Unless you have been living under a rock and truly don’t care about anyone or anything, you should know by now that on average women founders only raise two to three percent of all venture capital funding – and that this statistic that has not changed in a decade.
That’s right – even though women-founded businesses are opening at a faster rate than men over the last 10 years, they are getting pence for their efforts.
What’s more, despite being outperformed in fundraising, women-founded businesses outperform their male counterparts in ROI 78-cents to 31-cents per dollar invested, according to a study by Boston Consulting Group. This data is supported by multiple studies conducted by multiple agencies on multiple pools of founders – and yet early stage funding for women founders remains pitifully low.
While these figures are maddeningly discouraging and downright unjust, Harlem Capital says there is reason to be encouraged.
The New York based early stage capital firm focuses on “investing in minority and women founders in the United States,” their website states. In addition to addressing funding disparities through direct investment, the firm uses publicly available funding data to track VC investments by both gender and race. So far, major investment data platforms like Pitchbook and Crunchbase do not track investments by demographics other than gender.
Harlem Capital’s 2019 report analyzed a group of 1,714 women founders who raised over $1 million each, for a total of $56.4 billion in capital. The average founding year was 2013 and the median raise was $5.8 million. The top three industries represented were biotech, software, and healthcare, and more than half were SF and NYC-based.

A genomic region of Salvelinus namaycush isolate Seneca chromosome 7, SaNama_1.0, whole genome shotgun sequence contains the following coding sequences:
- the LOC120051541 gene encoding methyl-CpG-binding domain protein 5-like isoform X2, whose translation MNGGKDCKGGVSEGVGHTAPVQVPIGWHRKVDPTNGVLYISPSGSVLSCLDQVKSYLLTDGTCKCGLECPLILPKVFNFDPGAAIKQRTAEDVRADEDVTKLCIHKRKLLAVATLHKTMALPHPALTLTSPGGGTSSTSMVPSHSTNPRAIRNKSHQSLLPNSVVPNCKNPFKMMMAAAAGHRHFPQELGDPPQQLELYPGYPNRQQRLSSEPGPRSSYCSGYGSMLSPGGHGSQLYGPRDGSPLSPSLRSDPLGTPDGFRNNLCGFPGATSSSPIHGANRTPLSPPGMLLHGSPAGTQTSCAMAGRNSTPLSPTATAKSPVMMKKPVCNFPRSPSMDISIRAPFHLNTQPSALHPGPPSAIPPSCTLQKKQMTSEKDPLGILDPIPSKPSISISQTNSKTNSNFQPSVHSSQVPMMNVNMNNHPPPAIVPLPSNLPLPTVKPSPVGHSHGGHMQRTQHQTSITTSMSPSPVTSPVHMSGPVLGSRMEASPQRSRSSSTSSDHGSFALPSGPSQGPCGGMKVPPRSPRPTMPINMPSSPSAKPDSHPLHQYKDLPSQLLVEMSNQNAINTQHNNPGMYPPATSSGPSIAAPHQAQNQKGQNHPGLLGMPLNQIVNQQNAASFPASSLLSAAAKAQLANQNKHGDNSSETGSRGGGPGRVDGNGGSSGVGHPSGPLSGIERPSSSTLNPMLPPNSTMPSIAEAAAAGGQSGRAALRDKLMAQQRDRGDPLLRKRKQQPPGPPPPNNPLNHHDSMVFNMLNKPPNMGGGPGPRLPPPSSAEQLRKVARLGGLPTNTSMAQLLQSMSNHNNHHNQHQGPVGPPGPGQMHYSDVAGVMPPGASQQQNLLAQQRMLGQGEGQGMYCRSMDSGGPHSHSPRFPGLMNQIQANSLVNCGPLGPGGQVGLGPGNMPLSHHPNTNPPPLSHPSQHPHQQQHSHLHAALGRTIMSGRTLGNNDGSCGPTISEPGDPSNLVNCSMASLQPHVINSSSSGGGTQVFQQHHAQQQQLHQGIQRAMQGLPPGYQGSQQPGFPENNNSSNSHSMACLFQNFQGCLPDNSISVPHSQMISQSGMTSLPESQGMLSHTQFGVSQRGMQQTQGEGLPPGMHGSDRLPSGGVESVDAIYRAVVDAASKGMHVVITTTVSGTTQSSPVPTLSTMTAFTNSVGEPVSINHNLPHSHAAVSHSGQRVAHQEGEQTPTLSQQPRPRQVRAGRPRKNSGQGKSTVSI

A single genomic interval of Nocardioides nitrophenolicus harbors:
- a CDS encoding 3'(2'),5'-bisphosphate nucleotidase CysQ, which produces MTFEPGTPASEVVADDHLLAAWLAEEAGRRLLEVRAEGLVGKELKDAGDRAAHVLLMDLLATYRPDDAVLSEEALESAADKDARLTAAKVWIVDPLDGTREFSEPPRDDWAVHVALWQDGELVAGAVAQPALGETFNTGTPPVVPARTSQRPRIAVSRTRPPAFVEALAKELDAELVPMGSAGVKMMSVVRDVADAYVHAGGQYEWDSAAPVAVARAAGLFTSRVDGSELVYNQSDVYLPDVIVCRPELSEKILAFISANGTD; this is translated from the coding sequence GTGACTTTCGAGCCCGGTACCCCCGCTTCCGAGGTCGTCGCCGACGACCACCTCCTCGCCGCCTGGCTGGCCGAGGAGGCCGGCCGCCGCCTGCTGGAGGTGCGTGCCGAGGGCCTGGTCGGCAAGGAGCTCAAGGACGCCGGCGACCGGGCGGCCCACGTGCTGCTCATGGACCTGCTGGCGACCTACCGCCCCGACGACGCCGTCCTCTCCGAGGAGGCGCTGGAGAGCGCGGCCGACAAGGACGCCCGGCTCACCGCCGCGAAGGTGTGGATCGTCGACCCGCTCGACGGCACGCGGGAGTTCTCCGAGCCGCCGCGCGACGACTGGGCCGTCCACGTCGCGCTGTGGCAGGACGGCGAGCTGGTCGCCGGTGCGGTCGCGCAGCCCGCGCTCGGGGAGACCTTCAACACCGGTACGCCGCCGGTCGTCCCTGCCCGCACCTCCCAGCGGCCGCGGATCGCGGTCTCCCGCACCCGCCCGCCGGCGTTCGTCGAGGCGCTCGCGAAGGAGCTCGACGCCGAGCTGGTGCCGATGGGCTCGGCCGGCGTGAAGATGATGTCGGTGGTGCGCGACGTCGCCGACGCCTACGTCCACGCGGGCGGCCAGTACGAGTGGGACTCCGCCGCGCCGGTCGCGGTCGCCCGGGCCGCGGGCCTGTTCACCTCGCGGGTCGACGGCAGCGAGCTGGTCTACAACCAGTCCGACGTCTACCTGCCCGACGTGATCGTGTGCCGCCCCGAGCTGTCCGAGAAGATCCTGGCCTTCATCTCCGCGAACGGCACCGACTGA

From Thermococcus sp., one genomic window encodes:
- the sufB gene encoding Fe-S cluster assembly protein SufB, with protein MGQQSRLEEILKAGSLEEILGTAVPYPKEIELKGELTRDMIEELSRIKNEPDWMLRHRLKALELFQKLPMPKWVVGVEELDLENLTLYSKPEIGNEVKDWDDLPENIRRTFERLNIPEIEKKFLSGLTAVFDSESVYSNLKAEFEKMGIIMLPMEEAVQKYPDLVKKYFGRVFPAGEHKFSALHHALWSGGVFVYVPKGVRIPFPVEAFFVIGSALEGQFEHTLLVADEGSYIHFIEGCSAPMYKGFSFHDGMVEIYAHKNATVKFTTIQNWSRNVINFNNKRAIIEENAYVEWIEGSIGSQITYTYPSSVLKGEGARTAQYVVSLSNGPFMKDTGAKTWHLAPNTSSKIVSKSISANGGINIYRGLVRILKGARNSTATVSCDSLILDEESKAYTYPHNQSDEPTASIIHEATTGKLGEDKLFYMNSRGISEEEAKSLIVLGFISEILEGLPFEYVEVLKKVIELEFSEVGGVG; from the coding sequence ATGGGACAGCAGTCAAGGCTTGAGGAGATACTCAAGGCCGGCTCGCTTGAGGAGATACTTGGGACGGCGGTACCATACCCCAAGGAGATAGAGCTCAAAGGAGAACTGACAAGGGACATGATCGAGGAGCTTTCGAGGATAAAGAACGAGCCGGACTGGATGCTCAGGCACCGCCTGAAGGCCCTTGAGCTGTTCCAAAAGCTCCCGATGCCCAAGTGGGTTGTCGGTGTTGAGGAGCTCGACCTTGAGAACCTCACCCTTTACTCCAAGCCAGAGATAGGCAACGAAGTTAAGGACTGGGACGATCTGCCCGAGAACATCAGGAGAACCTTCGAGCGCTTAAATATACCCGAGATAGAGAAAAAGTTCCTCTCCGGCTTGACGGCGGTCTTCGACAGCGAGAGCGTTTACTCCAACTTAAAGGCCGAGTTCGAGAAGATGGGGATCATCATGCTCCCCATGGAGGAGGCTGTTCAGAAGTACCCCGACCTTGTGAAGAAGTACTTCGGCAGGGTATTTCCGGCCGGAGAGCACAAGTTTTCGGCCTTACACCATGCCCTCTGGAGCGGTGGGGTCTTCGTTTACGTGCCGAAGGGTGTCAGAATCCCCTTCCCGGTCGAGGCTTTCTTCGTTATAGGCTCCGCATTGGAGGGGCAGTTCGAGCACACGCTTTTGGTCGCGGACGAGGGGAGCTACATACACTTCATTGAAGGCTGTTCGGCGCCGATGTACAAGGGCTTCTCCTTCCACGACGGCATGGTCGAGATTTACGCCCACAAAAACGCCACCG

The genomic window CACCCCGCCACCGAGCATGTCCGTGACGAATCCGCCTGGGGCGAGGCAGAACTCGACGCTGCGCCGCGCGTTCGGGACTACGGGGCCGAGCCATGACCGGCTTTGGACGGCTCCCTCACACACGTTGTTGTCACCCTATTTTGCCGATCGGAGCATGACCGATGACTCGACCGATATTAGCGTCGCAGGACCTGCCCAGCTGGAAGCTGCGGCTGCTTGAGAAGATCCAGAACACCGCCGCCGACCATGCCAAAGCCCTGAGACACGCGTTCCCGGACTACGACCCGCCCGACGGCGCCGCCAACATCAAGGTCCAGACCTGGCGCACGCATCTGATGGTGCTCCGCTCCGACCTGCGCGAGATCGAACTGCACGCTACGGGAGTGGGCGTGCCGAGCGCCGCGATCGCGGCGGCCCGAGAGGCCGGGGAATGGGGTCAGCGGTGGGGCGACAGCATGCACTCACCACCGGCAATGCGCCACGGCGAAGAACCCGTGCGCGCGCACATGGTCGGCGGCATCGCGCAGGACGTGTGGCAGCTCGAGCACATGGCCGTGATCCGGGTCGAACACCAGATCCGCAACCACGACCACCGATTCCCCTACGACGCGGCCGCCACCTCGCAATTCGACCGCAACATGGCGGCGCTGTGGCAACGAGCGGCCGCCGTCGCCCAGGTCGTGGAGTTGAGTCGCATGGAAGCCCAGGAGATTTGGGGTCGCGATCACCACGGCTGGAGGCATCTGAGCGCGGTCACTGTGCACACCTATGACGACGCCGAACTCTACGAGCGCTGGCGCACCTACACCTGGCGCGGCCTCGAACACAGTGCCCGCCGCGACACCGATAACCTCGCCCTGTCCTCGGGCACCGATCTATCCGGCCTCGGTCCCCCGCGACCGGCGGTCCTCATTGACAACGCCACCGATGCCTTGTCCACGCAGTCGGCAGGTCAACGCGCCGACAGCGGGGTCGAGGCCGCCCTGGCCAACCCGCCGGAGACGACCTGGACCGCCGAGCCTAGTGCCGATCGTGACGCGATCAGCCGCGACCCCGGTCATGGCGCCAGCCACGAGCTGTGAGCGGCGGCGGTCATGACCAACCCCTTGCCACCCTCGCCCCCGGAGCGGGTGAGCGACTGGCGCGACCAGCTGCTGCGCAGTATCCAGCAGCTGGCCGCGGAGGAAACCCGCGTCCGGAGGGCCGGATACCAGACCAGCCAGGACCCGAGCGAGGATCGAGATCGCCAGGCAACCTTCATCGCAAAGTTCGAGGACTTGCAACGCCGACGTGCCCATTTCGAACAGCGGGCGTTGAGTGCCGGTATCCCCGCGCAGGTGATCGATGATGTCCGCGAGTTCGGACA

The report includes a deep dive into the top 300 founders who claimed the largest raises. Here are some interesting learnings from that analysis:
- White and Asian women combined founded two-thirds of the companies: White (52%), African American (18%), Latina (16%), and Asian (14%)
- White and Asian women raised 14.8x more than African American and Latina women: White ($3.59bn), Asian ($7.94m), Latina ($1.77m), African American ($1.19m)
- More African American and Latina founders had MBAs than White and Asian founders: African American (40%), Latina (32%), White (24%), Asian (13%)
- Biotech, E-commerce, and Software represent 40% of companies and 29% of total capital raised
- Seed, Series B, and Series C stage companies have the most women founders and 21% of women founders have successfully exited
Though the analysis is not rigorous enough to make claims about the state of funding women-founded businesses in the United States, it is important information to add to the research landscape. We need more VC firms to be taking a critical look at founder data to better understand disparity in this sector.
The data will be even more important as we see what companies sink or swim in the COVID-19 recession. (You didn’t really think you could read a whole article without mention of COVID-19, did you?)